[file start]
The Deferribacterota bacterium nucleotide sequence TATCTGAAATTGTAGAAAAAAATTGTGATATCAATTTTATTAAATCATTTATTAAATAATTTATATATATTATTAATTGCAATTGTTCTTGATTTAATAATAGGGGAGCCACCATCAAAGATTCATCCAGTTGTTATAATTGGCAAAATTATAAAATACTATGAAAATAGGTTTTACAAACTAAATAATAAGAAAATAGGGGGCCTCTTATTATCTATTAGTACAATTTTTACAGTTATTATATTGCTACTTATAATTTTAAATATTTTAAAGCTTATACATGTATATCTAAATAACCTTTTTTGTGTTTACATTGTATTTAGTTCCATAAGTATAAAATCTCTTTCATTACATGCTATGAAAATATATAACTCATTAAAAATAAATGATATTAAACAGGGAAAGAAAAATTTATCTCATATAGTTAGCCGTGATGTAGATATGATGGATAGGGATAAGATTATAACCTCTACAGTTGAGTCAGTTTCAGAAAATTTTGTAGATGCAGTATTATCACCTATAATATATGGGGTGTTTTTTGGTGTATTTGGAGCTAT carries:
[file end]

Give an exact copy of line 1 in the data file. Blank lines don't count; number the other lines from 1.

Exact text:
The Deferribacterota bacterium nucleotide sequence TATCTGAAATTGTAGAAAAAAATTGTGATATCAATTTTATTAAATCATTTATTAAATAATTTATATATATTATTAATTGCAATTGTTCTTGATTTAATAATAGGGGAGCCACCATCAAAGATTCATCCAGTTGTTATAATTGGCAAAATTATAAAATACTATGAAAATAGGTTTTACAAACTAAATAATAAGAAAATAGGGGGCCTCTTATTATCTATTAGTACAATTTTTACAGTTATTATATTGCTACTTATAATTTTAAATATTTTAAAGCTTATACATGTATATCTAAATAACCTTTTTTGTGTTTACATTGTATTTAGTTCCATAAGTATAAAATCTCTTTCATTACATGCTATGAAAATATATAACTCATTAAAAATAAATGATATTAAACAGGGAAAGAAAAATTTATCTCATATAGTTAGCCGTGATGTAGATATGATGGATAGGGATAAGATTATAACCTCTACAGTTGAGTCAGTTTCAGAAAATTTTGTAGATGCAGTATTATCACCTATAATATATGGGGTGTTTTTTGGTGTATTTGGAGCTAT carries: